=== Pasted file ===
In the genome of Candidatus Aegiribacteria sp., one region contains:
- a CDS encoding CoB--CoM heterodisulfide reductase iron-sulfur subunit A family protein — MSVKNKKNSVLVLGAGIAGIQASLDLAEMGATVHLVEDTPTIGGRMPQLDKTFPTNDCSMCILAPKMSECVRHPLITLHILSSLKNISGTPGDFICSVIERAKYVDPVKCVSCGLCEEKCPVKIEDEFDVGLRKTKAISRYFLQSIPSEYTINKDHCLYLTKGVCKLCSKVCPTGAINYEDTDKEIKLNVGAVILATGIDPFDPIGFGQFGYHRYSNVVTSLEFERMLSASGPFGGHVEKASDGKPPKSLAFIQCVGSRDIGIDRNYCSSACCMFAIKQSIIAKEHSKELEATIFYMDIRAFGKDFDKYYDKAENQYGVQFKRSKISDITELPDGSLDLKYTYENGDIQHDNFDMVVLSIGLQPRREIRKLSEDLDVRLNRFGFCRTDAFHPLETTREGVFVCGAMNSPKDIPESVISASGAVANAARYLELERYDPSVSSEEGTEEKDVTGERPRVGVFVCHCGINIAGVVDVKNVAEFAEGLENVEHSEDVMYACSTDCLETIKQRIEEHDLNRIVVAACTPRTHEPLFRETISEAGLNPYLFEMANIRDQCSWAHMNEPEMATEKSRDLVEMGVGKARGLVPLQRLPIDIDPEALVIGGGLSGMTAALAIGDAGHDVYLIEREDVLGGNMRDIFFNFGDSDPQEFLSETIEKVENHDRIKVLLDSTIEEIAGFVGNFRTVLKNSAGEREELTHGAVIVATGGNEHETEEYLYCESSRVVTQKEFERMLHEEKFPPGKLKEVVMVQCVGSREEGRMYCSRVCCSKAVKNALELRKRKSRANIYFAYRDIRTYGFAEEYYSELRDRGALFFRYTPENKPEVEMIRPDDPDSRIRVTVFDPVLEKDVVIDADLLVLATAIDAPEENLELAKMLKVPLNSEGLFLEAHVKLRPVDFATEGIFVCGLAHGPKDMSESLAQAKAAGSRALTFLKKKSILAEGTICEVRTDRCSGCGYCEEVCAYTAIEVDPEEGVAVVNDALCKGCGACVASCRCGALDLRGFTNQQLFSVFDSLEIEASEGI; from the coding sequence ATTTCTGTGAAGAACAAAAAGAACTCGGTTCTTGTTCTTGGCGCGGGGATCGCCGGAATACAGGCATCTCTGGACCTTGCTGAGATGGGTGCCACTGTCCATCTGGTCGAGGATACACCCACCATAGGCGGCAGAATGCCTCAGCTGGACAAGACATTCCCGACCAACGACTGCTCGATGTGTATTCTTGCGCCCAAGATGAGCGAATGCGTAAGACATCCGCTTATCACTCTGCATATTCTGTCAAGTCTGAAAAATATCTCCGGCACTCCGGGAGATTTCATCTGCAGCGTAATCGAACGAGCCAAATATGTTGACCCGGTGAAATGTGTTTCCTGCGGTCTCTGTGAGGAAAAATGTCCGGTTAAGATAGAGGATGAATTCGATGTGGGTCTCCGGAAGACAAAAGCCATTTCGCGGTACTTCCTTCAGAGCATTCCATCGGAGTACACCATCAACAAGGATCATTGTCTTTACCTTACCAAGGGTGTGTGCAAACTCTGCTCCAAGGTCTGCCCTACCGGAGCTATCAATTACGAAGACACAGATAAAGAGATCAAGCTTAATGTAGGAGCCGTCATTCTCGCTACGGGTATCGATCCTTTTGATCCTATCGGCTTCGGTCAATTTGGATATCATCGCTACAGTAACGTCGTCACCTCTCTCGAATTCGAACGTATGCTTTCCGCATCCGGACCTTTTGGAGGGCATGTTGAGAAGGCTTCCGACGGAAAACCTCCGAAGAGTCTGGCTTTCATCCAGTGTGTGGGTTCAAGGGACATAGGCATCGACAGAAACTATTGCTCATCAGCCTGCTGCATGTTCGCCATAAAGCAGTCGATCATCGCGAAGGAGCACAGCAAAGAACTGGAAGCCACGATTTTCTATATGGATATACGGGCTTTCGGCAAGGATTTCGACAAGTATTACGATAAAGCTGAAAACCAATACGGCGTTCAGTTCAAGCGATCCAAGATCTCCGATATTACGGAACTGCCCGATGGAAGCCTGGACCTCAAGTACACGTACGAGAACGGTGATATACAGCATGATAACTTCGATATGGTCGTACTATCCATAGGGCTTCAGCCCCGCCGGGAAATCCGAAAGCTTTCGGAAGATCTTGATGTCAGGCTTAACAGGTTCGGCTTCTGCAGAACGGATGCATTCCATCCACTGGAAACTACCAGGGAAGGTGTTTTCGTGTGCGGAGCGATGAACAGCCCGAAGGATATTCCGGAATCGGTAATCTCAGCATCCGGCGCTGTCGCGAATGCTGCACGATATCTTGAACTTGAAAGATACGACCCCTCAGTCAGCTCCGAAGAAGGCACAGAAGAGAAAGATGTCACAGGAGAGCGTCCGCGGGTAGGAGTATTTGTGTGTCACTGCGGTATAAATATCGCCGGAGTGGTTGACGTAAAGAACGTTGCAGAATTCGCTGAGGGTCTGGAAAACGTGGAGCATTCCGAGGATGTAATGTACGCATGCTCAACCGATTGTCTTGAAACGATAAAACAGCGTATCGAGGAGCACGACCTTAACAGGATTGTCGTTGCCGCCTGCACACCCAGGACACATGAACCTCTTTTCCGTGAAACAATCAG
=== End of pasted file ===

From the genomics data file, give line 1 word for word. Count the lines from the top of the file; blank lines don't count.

In the genome of Candidatus Aegiribacteria sp., one region contains: